Why do I love it? Well, It has lots of elements I enjoy in games – card interactions, tile placement and resource management – so I was attracted to it right away. What keeps me firmly in the “love it” camp is how well it all works together. The design is flawless, and everything interacts and flows well. Nothing feels too clunky or like it was added just to fix a problem. Despite the long rules and variety of things to keep track of, it all makes sense. While other players could take something that might affect your turn, you can generally plan out your actions for at least a couple of turns to maximize your efficiency and engine. You are rewarded for good planning, but you aren’t hamstrung by it; if a curveball comes your way it is possible to adapt and often you have more than one good choice anyway. You can’t do everything you want to do unless you find a way to get yourself symbols and discounts, because money isn’t exactly tight, but it’s not free-flowing either, and some of those exotic animals are expensive.
I also like the fact that the game doesn’t have a set number of rounds, so it is hard to know when it is going to end. You may in fact be in control of when it will end and know that while the other players do not; the tension of that decision adds another layer of interest to this game.
Another benefit to the game is that it can be adjusted to the level of the people playing it, even if the players are not all at the same level. You can choose to start on the basic board with the recommended cards, which will even direct you as to what your first few actions can be. You can choose to start on a slightly more advanced board, or you can choose to randomly distribute the asymmetric boards. You can give a newer player an easier player board to give them a slight advantage to adjust for the learning curve. I don’t mind being behind in a game I am just learning, but it can feel bad to be horribly behind and have no chance, so this attempts to mitigate it a little bit. (Or a lot – in our three player game the new player with the beginning board beat us. I am totally giving credit to that board advantage. . . . .)
Some people are likely to compare this to Terraforming Mars, and I can definitely see why they say that, but it didn’t occur to me until others mentioned it. It has cards and card interactions, but that’s hardly a new mechanic and it neither seems derivative or like I’m playing Terraforming Mars with animals; this game feels new to me, even if it is using mechanics we’ve seen in other games.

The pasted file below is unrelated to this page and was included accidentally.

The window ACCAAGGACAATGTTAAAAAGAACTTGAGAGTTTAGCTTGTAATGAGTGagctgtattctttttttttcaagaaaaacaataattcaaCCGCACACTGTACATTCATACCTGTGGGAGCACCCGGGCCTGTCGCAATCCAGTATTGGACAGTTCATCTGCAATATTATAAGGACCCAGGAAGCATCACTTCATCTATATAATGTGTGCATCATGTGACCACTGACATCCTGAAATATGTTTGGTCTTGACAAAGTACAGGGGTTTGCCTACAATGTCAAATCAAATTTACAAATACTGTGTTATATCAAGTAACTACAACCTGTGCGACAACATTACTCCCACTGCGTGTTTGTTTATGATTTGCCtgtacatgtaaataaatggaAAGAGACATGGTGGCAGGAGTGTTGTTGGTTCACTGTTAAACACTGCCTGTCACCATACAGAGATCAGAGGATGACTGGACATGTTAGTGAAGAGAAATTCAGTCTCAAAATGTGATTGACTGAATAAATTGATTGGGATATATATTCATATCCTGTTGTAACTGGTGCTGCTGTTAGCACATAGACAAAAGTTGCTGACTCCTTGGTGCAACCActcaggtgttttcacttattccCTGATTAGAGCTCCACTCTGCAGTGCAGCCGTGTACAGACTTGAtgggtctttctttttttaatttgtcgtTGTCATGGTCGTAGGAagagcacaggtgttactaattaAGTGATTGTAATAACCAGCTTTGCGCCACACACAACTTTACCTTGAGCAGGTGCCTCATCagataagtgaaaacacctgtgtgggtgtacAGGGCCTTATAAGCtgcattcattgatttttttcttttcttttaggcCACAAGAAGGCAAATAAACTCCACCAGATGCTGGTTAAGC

I am very much looking forward to more plays of this, as well as to giving the solo game a try.
COMMENTS FROM OTHER OPINIONATED GAMERS
Comments from other Opinionated Gamers
Larry (5 plays): What’s new in the zoo? For me, Ark Nova is neither the bee’s knees, nor the cat’s meow (it’s not even my Game of the Year). However, based on my five 2-player games of it, it’s a very good design that’s been entertaining enough for me to give it an “I Love It” rating on the OG scale. The variable strength action system works very well and gives you scope for planning, as well as some interesting decisions. There are lots of ways of scoring points (in fact, most of the time I don’t put many animals in my zoo). Luck with the cards can definitely affect things, but if you don’t count on perfect cards appearing and conservatively work with the cards you do acquire, you should manage just fine. It’s an interesting game that’s well designed and well developed and it’ll probably continue to get a lot of play with my group.
Playing time continues to be an issue. So far, all of my games have lasted about 2.5 hours, and that’s with just 2 players. I expect we’ll be able to get that down to an hour per player, but that still means that 3-player contests will require a significant investment in time and that playing with 4 just won’t fly. Maybe things will improve with experience, but I have my doubts.
I have no reason to believe that the player mats and final scoring cards are unbalanced, but it sure seems as if some of them work better for certain playing styles than others. So until I can expand my skill set with the game, it won’t surprise me if my winning percentage is dependent to some extent on my starting position.
While I may not be quite as enthusiastic about Ark Nova as some others, it’s still a fine game that I’m happy to play and figures to be one of my top games of last year. I continue to be a bit puzzled about how such an involved game has become a runaway hit (I can easily see it crashing the Geek’s all-time top 10 list). But since games of this complexity are my favorites, I guess I shouldn’t look a gift horse in the mouth. (And that’s quite enough animal aphorisms for one short comment!)
Dan B. (1 play): I was not at all sure I would like Ark Nova as I am not in general a big fan of games with enormous decks of cards in which you need to find synergy (e.g. Terraforming Mars). However, I figured I should try it. I was pleasantly surprised; it’s possible I just had a lot of lucky draws but I didn’t have that much trouble finding some cards that worked together – not killer combinations or anything, but even a small income boost here and there early in the game is helpful. It flowed well and, while I was also concerned about game length, I think we took a bit less than two and a half hours for a four-player game.
That being said, I don’t see a compelling reason to play with more than two given the limited degree of interaction and the potential for a long play time – there’s definitely interaction in the conservation projects and there are cards which give you bonuses for cards other people play, but I’m not sure that’s all worth the increased play time.
There are also some more take-that style cards, but we played with a variant which is apparently common in which the solo game actions on those are used instead. That is fine for some cards but on at least one (Hypnosis) the solo action is much too strong, so I would re-think this variant if you are tempted to use it, or just remove those cards.
I would also suggest not mixing the basic and advanced boards as we did that for the game I played and I (having not played before and with the basic board) won by a respectable margin. I think the difference between the boards is just too large,
RATINGS FROM THE OPINIONATED GAMERS
Ratings from the Opinionated Gamers
- I love it! Tery, Larry, Brandon K, Steph
- I like it. Dan B.
- Not for me…